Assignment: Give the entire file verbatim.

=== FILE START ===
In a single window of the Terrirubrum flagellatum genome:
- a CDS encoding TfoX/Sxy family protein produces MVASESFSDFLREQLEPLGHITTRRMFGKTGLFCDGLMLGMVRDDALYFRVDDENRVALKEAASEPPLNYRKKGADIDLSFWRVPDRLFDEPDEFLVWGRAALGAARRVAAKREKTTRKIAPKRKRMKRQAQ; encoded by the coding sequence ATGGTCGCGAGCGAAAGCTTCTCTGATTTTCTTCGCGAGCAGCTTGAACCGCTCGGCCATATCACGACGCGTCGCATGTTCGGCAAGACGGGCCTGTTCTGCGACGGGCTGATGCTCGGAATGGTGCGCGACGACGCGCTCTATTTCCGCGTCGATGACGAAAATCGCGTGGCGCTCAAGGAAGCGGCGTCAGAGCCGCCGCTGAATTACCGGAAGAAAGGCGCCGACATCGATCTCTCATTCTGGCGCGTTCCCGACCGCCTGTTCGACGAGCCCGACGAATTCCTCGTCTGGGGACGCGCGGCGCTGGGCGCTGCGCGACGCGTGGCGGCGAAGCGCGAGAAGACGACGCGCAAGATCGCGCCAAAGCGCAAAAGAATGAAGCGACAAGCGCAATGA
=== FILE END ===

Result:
In a single window of the Terrirubrum flagellatum genome:
- a CDS encoding TfoX/Sxy family protein produces MVASESFSDFLREQLEPLGHITTRRMFGKTGLFCDGLMLGMVRDDALYFRVDDENRVALKEAASEPPLNYRKKGADIDLSFWRVPDRLFDEPDEFLVWGRAALGAARRVAAKREKTTRKIAPKRKRMKRQAQ; encoded by the coding sequence ATGGTCGCGAGCGAAAGCTTCTCTGATTTTCTTCGCGAGCAGCTTGAACCGCTCGGCCATATCACGACGCGTCGCATGTTCGGCAAGACGGGCCTGTTCTGCGACGGGCTGATGCTCGGAATGGTGCGCGACGACGCGCTCTATTTCCGCGTCGATGACGAAAATCGCGTGGCGCTCAAGGAAGCGGCGTCAGAGCCGCCGCTGAATTACCGGAAGAAAGGCGCCGACATCGATCTCTCATTCTGGCGCGTTCCCGACCGCCTGTTCGACGAGCCCGACGAATTCCTCGTCTGGGGACGCGCGGCGCTGGGCGCTGCGCGACGCGTGGCGGCGAAGCGCGAGAAGACGACGCGCAAGATCGCGCCAAAGCGCAAAAGAATGAAGCGACAAGCGCAATGA